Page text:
Allergy Free Chicken Tenders



I’ve often said “you can work without eggs if you have wheat, you can work without wheat if you have eggs, but what do you do if you can’t have either?”.  I spend my days finding ways to bake and cook without wheat (gluten) AND eggs.  (and also without dairy, soy, tree nuts, peanuts, fish, and shellfish, but that’s not really relevant here!).  I’ve gotten pretty adept at baking without these two mainstays of western baking, and actually delight in baking allergy-free, and vegan.  But what about breading for our favorite entree comfort foods?  Again, reliant on the wheat/egg duo of binding, and breading for the resultant crunchiness.  Well, many years ago, when I was writing my first cookbook, The Whole Foods Allergy Cookbook, I discovered that I could make a “mock egg” for breading purposes, by emulsifying olive oil and rice milk.  It worked like a charm, and I’ve been doing it ever since.  Read on to find out how to make homemade allergy free, gluten-free chicken tenders, the ultimate in kid-friendly finger food.  Enjoy!

Allergy Free Chicken Tenders

Makes 4 Servings

A go-to-recipe that is always a favorite with my kids. I return to this one over and over again.

  • 1 lb chicken tenders
  • 1 ½ cups rice milk
  • 1 Tablespoon lemon juice
  • 1 cup cornstarch or tapioca starch
  • 3 Tablespoons rice milk
  • 6 Tablespoons olive oil
  • 1 cup Gluten-Free bread crumbs, w/ extra ½ cup as necessary
  • salt and pepper
  • 3 cups canola oil
  • 1 lemon


  1. Combine chicken tenders with 1 ½ cups rice milk and lemon juice, being sure tenders are completely submerged. Refrigerate for two hours.
  2. Pour out cornstarch onto a plate or wide shallow dish.
  3. Pour the 3 Tablespoons rice milk into a second wide shallow dish. Add the olive oil, 1 tablespoon at a time, whisking well after each addition, until creamy and beginning to thicken.
  4. Pour out breadcrumbs onto a third plate or wide shallow dish.  Add salt and pepper and toss well.
  5. Working quickly, remove a tender from the rice milk, roll in the cornstarch, turn in the rice milk/olive oil mixture, then coat with the bread crumbs.  Se on a clean plate or platter.
  6. Repeat with remaining tenders. You may have to wash your hands a couple times during this process if the starch clumps up on them.  Do the dipping assembly line style, with left hand for wet, right for dry.
  7. Heat canola oil in a medium-sized deep sauté pan, or dutch oven, over medium-high heat, until really hot, but not smoking. It should be rippling.  Drop a tiny piece of breading in to see if it sizzles.
  8. Cook tenders, in two or three batches, being sure not to overcrowd the pan, until deeply golden, about 3 minutes per side, 6-7 minutes total.  Remove from pan with tongs, and place on serving platter lined with paper towel.  Squeeze with a little lemon juice (and sprinkle with a little sea salt) Serve hot, with ketchup and fries! Yum!

Allergy-Free Chicken Tenders
© 2010 by Cybele Pascal

(Please note that all my recipes are completely free of all top allergens (wheat, dairy, soy, eggs, peanuts, tree nuts, sesame, fish, shellfish, and gluten), so as many people as possible can enjoy them. Additionally, all the ingredients are available at Whole Foods, and online at If you have trouble finding something, let me know and I’ll help you find it.)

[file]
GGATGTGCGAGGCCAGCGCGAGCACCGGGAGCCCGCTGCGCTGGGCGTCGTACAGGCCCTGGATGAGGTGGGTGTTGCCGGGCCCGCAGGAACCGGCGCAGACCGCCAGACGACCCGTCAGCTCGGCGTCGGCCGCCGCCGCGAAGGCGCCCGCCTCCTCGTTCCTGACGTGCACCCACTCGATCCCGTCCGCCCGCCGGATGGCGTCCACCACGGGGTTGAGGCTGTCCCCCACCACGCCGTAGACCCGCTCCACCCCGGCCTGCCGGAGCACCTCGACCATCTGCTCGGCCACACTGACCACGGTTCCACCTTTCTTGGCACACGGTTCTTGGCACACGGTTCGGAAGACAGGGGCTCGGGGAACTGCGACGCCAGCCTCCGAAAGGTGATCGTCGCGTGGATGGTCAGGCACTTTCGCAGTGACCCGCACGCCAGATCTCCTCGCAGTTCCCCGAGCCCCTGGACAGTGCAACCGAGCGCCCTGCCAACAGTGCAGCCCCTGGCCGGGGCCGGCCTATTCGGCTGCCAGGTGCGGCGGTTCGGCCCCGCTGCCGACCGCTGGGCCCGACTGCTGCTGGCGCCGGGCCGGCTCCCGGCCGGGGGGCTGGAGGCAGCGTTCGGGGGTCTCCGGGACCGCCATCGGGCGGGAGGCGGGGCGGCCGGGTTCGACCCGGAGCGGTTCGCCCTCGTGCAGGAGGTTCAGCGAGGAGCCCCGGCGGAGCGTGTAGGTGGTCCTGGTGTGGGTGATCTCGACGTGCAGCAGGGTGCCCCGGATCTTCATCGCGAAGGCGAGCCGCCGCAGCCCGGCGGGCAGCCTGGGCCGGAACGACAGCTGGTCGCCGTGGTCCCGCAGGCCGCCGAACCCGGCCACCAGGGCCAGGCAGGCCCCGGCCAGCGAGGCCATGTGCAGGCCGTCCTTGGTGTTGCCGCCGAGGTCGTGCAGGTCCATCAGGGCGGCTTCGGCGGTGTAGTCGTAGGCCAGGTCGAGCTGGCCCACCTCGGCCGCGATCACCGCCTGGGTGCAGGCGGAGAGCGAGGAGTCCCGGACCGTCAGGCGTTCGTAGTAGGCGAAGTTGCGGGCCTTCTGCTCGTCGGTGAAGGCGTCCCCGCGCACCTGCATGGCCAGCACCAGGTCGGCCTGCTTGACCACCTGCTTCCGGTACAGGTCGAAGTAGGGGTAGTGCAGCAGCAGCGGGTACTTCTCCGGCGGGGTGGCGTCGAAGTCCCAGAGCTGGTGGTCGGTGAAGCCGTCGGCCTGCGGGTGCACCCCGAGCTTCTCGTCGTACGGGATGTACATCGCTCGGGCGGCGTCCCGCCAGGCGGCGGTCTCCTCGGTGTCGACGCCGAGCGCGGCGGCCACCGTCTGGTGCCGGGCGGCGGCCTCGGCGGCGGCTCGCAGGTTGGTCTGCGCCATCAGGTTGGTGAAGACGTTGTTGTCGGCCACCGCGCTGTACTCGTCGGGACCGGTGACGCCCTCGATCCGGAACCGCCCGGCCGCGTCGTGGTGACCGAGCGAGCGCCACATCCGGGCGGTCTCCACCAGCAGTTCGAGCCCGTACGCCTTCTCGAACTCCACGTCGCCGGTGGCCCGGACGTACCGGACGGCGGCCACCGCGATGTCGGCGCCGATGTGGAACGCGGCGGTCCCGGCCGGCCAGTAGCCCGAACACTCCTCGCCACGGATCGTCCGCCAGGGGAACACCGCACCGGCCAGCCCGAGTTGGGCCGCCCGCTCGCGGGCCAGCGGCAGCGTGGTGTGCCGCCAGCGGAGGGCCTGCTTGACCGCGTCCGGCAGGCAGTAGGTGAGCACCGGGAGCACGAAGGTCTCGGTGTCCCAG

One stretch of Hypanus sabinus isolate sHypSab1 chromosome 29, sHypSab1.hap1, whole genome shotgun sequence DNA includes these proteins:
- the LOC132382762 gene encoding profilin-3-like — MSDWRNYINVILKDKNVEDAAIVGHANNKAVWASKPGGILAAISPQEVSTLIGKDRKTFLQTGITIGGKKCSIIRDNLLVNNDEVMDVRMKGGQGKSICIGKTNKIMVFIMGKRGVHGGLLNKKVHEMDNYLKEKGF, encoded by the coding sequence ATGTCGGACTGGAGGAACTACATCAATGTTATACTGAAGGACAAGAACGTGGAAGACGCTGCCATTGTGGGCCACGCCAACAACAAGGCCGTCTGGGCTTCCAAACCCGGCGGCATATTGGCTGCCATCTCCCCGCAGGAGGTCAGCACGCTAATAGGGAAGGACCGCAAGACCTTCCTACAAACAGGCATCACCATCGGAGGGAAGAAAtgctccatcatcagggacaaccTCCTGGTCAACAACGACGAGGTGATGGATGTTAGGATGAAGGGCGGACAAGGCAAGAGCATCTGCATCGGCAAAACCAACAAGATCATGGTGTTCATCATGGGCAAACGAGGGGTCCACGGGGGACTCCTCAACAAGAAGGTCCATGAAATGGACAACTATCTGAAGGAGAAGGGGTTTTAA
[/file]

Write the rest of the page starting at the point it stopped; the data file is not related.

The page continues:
SAFETY NOTE: Because each person’s food sensitivity and reaction is unique, ranging from mild intolerance to life-threatening and severe food allergies, it is up to the consumer to monitor ingredients and manufacturing conditions. If manufacturing conditions, potential cross contact between foods, and ingredient derivatives pose a risk for you, please re-read all food labels and call the manufacturer to confirm potential allergen concerns before consumption. Ingredients and manufacturing practices can change overnight and without warning.

For more allergy-friendly chicken recipes you might like, try:

Gluten Free Chicken and Rice Casserole from The Gluten-Free Homemaker

Zucchini Noodle Chicken Salad from Heart of Cooking

Dairy Free Chicken Pot Pie from Go Dairy Free

12 Responses

  1. Margie says:

    You read my mind! Just the other day, I was thinking of asking you for a egg substitute for breading. Thanks for coming to the rescue once again!

  2. What a great idea! As you said, it shouldn’t be hard to work gluten AND egg-free, I love baking gluten/dairy/egg-free and now you’ve shown me a great breading/crumbing idea I can share with the gluten-free customers I see everyday at Thankyou!

  3. Cybele says:

    Hi Margie. Happy I could oblige!


  4. Cybele says:

    Thanks, Ally. Hope it’s helpful to your customers.


  5. These look so simple…as if even I could make them work. I can’t wait to try them.

  6. Cybele says:

    Pat, i do hope you enjoy them!


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  10. Emir says:

    Annette, I understand elctaxy what you meant. Most of us who have children in the preschool grades have experienced this in one form or another. I have always tried for inclusion in the classroom, which I am sure you are very familiar with as a teacher. It is hard; sometimes the teacher gets it, sometimes they just need gentle prodding. I\’ve found that the easier I have made it for the teacher, ie writing the class letter myself with the approved list of snacks parents can send in, the better response I had. It will get easier, preschool is a very difficult time for parents who have children with food allergies because snacks are such an important part of their day. Keep me posted on your year and good luck!

  11. Jennie says:

    In addition to the allergens you eliminate, we cannot do yeast, so the GF bread crumbs are out. Could I substitute GF flour?

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